7. ProWriting Aid / Grammarly. These two I used together. ProWriting Aid is an intensive grammar program, and sometimes it’s intimidating, at least for me. But I start with a run-through in Grammarly and ProWriting Aid. And then just before I send my work off to the editor, I run it through a second program called grammar only. I figure what one doesn’t catch the other one might.
8. Natural Reader. And finally, after everything is ready and just before I send it off to the editor, I use an app called Natural Reader, which reads my book back to me. You’d be surprised how many errors I didn’t see, but I can hear. Besides, it’s kind of fun listening to your words being spoken back to you, proving you really are a writer.

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There are other apps that I use; different thesauruses and word documents, search engines, and Google for research. My husband bought me an Alexa, and I’m using that for research too. It’s also perfect for entertaining the cats because it’ll play videos designed for cats and that will keep them away from my writing. I bet Amazon didn’t think about one!
So, these are just a few of the things I use when I’m writing. They’re tools, and that’s all they are; only tools. You have to come up with the words, and you have to come up with the ideas and most of all you have to put in the work.

What do you use to aid your writing process?

Please note this is how I do my writing and the programs I use. You may find something else works better for you. There is no right or wrong answer. I have not been asked or reimbursed by any of these companies to promote them.

Have a safe and Happy 4th of July Holiday!

Victoria LK Williams

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It’s all about the Cozy Mystery

Can you believe this weekend is Labor Day weekend, where did the summer go?
This is the time when most people start to plan for their fall/winter season. Down here in the South, the winter season is crucial because it is our tourist season. And the tourist will want to visit the beaches, and in their beach-bags will be books; light beach reads. This means more books will be purchased!

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I’ve thought about my fall/winter objectives as well. I decided my books are going to be more consolidated into one generic. And the genre is COZY MYSTERIES. It’s what I love to write, what I love to read; it’s even what I love to watch on TV. So, why not stick with what I love?
Because I’m consolidating and aiming more towards cozy mysteries, my blog is going to   have one post per month dedicated strictly to cozy mysteries. I’ll be talking about the genre, some authors, the type of settings, the characters and doing a few book reviews. My regular blog posts will continue the other three weeks of the month , but I thought it might be fun to change up.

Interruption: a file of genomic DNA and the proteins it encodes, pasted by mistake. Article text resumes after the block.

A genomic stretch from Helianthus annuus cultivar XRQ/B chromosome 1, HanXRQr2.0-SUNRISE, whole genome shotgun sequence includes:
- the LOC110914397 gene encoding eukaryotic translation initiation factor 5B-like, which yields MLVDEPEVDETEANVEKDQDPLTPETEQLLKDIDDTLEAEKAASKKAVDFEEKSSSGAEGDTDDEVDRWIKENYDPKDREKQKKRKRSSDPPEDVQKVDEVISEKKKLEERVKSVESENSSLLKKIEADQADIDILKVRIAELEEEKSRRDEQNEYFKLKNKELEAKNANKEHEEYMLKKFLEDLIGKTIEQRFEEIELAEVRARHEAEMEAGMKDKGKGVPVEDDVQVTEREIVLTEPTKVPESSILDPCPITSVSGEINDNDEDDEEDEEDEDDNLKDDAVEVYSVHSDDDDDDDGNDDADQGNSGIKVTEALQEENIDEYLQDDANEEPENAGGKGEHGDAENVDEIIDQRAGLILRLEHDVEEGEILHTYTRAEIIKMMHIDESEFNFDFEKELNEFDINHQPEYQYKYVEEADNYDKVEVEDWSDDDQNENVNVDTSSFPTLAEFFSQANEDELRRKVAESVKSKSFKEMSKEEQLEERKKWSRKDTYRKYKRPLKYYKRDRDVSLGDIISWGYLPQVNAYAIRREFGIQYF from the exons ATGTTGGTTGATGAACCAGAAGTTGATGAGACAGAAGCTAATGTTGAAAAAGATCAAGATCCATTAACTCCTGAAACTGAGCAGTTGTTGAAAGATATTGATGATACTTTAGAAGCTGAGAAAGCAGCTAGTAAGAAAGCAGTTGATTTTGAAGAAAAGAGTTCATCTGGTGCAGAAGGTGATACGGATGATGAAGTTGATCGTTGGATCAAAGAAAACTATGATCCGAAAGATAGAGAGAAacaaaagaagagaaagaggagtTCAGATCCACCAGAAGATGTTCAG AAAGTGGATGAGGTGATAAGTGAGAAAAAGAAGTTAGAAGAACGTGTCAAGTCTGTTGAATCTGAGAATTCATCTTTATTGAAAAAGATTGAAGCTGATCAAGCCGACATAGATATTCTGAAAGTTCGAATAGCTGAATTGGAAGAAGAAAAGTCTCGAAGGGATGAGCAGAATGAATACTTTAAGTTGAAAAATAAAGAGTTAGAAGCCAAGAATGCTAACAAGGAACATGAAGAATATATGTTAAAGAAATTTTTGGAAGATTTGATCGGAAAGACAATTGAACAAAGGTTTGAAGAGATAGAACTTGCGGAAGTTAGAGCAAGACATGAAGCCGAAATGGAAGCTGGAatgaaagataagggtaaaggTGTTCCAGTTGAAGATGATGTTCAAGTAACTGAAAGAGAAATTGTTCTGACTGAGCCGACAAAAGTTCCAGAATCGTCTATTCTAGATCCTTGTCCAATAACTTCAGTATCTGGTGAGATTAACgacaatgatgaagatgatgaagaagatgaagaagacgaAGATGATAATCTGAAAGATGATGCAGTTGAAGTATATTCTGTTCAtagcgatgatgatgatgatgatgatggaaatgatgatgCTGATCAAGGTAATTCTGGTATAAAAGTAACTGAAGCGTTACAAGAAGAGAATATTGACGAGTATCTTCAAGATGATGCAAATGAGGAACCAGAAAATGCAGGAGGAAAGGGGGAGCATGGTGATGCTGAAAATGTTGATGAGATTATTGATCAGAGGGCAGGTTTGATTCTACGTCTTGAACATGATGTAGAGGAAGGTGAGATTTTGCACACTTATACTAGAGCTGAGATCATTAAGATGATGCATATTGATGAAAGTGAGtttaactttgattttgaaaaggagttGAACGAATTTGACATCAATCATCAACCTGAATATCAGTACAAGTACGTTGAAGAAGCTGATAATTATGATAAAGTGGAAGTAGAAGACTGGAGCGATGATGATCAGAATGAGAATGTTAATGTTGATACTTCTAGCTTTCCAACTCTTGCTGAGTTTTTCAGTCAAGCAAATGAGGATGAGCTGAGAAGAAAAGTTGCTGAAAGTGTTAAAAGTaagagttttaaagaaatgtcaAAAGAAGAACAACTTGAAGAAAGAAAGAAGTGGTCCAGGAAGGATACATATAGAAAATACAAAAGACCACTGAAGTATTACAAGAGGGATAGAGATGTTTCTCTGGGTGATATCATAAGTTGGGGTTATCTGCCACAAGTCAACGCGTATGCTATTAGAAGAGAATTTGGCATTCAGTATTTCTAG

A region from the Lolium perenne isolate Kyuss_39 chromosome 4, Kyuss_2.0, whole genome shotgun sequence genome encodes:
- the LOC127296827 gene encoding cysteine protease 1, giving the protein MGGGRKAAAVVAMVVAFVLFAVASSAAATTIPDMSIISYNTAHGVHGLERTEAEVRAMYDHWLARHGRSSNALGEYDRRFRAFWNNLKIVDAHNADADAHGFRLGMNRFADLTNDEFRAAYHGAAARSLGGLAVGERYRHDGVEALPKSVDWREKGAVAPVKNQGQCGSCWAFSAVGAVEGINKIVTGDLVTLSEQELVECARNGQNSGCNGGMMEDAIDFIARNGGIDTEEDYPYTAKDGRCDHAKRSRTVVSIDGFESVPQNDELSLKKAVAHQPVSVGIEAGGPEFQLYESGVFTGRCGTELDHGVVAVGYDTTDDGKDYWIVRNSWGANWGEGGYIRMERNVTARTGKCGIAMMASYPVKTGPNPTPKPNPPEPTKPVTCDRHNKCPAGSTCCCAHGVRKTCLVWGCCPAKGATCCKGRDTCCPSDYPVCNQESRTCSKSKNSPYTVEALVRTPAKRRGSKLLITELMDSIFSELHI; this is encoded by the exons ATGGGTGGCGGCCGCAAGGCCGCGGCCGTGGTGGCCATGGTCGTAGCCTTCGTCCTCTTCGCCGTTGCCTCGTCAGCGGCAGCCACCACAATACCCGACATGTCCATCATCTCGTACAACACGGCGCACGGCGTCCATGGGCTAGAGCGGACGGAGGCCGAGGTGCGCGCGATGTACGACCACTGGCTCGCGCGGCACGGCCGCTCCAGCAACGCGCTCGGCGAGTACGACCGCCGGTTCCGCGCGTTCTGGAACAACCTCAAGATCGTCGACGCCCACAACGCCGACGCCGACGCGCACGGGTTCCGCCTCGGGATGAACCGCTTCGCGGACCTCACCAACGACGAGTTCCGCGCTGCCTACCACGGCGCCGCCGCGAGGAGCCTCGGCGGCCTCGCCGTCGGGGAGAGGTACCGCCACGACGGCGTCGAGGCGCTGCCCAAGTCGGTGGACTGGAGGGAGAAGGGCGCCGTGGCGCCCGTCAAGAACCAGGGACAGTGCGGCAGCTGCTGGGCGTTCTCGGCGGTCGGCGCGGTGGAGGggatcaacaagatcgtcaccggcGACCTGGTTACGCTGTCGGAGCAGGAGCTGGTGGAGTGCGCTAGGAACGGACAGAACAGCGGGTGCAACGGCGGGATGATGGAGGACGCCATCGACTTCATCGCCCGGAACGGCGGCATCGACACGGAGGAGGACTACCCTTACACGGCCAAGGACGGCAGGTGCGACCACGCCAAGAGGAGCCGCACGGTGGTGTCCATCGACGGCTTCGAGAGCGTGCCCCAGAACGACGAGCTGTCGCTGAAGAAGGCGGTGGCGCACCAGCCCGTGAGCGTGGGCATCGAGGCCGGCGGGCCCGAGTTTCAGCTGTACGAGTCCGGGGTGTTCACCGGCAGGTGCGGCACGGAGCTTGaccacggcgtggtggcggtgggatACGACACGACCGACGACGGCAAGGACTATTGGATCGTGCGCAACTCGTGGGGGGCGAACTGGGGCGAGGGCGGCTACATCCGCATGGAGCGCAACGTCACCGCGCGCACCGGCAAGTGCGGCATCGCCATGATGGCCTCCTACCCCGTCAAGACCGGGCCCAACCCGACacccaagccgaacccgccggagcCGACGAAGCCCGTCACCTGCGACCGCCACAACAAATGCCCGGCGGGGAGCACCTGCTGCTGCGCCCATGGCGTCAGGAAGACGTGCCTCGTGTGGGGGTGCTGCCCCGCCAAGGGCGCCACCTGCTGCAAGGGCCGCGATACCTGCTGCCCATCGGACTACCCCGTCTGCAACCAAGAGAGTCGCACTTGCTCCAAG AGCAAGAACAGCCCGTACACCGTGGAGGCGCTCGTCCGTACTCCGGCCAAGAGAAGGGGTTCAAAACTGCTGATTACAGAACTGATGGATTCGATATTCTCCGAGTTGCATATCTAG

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What is a Cozy Mystery?
Think of the TV series Murder She Wrote. This is one of the best examples of a cozy mystery. The series has all the elements found in a cozy; a small quaint town, amateur sleuth, and a cast of characters the reader can get to know. Sometimes the main character is a bit nosy, or sometimes they are in the right place at the right time. But the main character always is compelled to investigate a crime (usually a murder) and put the wrong to right.

One of the first writers of cozy mysteries was Dame Agatha Christie. Her cozy mysteries that started it all was the Miss Marple series. Miss Marple was a elderly lady, wise about human nature. And she sure knew how to solve a mystery. Dame Agatha was a master at leaving false clues, red herrings, and wonderful characters that you loved. She could paint a picture with her scenes, pulling you into the mystery and then leaving you with unexpected results.

Cozy mysteries today are tamer, often glossing over the evil of the crime; becoming a bit sweeter, than the mysteries of Agatha Christie. There is usually no swearing, no gore, and any sex happens behind closed doors. Good always wins, and the mysteries are always solved. Whether it’s a series, are not, you are never left hanging, wondering what really happened.

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Sounds simple right? Now try writing one!
Next month I will start going over a few details involved when writing a cozy mystery and review a couple of books I’ve really enjoyed.
Let me know what you think cozy mysteries and share some of your favorite books!

Victoria LK Williams
Writing Cozy Mysteries with a Tropical Twist.